Researching a US Veteran

Researching a US Veteran. The secret is SF180.

So, you have a great medal from a US Service member, and you want to know more about this person. You need to contact the National Archives!

The National Archives and Records Administration (NARA) is the official repository for records of military personnel who have been discharged from the U.S. Air Force, Army, Marine Corps, Navy and Coast Guard. Paper copies of military service and pension records can be ordered by mail from the facility which holds the records (see below).

The two main repositories for records relating to military service are: 

* The National Archives Building in Washington, D.C.

AND...

* The National Personnel Records Center (NPRC) in St. Louis, Missouri.

 

The National Archives Building in Washington, D.C., holds records relating to:
Branch of Service Dates of Service
Volunteers Military service performed by persons serving during an emergency and
whose service was considered to be in the Federal interest, 1775 -
1902
Regular Army Enlisted personnel, 1789 - October 31, 1912
Officers, 1789 - June 30, 1917
Navy Enlisted personnel, 1798 - 1885
Officers, 1798 - 1902
Marine Corps Enlisted personnel, 1798 - 1904
Some officers, 1798 - 1895
Coast Guard Persons who served in predecessor agencies to the U.S. Coast Guard:
the Revenue Cutter Service (Revenue Marine), the Life-Saving Service,
and the Lighthouse Service, 1791 - 1919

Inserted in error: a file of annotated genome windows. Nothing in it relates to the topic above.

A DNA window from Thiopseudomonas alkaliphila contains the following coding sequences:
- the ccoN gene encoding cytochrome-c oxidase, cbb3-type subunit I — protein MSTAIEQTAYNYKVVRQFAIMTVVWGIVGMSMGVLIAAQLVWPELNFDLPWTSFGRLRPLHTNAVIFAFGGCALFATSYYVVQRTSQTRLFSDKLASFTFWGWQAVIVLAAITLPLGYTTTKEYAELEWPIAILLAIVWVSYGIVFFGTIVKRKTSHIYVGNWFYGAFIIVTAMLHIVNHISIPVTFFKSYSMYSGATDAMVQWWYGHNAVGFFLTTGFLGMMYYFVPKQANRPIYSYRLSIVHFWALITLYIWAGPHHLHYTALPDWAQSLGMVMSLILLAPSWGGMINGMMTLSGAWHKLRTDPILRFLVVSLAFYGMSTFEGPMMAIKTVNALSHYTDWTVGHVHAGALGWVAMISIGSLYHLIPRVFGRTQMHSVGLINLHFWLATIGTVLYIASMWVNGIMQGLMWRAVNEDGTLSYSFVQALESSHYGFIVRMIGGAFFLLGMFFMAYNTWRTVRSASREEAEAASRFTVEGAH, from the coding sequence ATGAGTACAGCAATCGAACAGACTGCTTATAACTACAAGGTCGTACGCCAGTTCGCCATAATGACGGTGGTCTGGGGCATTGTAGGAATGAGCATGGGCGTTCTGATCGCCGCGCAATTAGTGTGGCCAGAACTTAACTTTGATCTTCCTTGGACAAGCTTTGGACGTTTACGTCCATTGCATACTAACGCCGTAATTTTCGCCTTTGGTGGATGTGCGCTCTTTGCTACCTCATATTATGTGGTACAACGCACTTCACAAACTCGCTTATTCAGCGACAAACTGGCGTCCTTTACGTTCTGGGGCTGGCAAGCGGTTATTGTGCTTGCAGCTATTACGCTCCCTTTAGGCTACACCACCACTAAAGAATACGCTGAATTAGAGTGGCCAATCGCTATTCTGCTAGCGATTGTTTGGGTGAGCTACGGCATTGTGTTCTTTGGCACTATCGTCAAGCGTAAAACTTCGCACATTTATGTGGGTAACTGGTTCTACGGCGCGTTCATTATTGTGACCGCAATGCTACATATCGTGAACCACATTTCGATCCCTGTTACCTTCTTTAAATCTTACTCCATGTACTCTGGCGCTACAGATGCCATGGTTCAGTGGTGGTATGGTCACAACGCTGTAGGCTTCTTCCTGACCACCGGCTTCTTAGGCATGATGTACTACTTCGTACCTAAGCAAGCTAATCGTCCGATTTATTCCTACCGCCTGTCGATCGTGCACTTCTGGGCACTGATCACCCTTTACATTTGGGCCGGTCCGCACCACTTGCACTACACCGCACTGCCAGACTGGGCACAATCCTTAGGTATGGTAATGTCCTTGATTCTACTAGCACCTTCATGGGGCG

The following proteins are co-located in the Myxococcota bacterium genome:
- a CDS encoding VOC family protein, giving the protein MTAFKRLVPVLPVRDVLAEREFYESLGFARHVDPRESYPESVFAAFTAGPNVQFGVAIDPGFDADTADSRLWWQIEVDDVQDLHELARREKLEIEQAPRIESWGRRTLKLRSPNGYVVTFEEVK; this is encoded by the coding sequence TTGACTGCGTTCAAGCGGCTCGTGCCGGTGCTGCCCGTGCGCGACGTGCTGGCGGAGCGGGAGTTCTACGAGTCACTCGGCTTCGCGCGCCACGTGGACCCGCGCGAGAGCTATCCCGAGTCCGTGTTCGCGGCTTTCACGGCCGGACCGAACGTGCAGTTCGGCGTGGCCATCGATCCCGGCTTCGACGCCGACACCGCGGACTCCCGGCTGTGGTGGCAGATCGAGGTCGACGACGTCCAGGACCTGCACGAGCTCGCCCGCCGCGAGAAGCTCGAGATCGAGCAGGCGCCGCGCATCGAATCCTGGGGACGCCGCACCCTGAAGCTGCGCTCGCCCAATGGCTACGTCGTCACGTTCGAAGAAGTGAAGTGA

Confederate States Persons who rendered military service for the Confederate States
government in its armed forces, 1861 - 1865
Veterans Records Claims files for pensions based on Federal military service, 1775 - 1916
and
Bounty land warrant application files relating to claims based on
wartime service, 1775 - 1855

Copies of military pension claim files for military service from the American Revolution up to before World War I and bounty-land warrant applications for Federal military service before 1856 can now be ordered online, as well as through NATF Form 85.


Military Records Holdings in St. Louis, Missouri

The National Personnel Records Center in St. Louis, Missouri, holds military personnel files of later military service records.

Branch of Service Dates of Service
U.S. Army Officers separated after June 29, 1917
Enlisted personnel separated after October 31, 1912
Note: Many records were destroyed by fire in the St. Louis Center in 1973.
Personnel records of Army members discharged/retired after
September 30, 2002, are retained in electronic format by the
Army and are not transferred to NPRC.
U.S. Air Force Officers and enlisted personnel separated after September 24, 1947
Note: Many records were destroyed by fire in the St. Louis Center in 1973.
Personnel records of Air Force members discharged/retired after
September 30, 2004, are retained in electronic format by the Air
Force and are not transferred to NPRC.
U.S. Navy Officers separated after 1901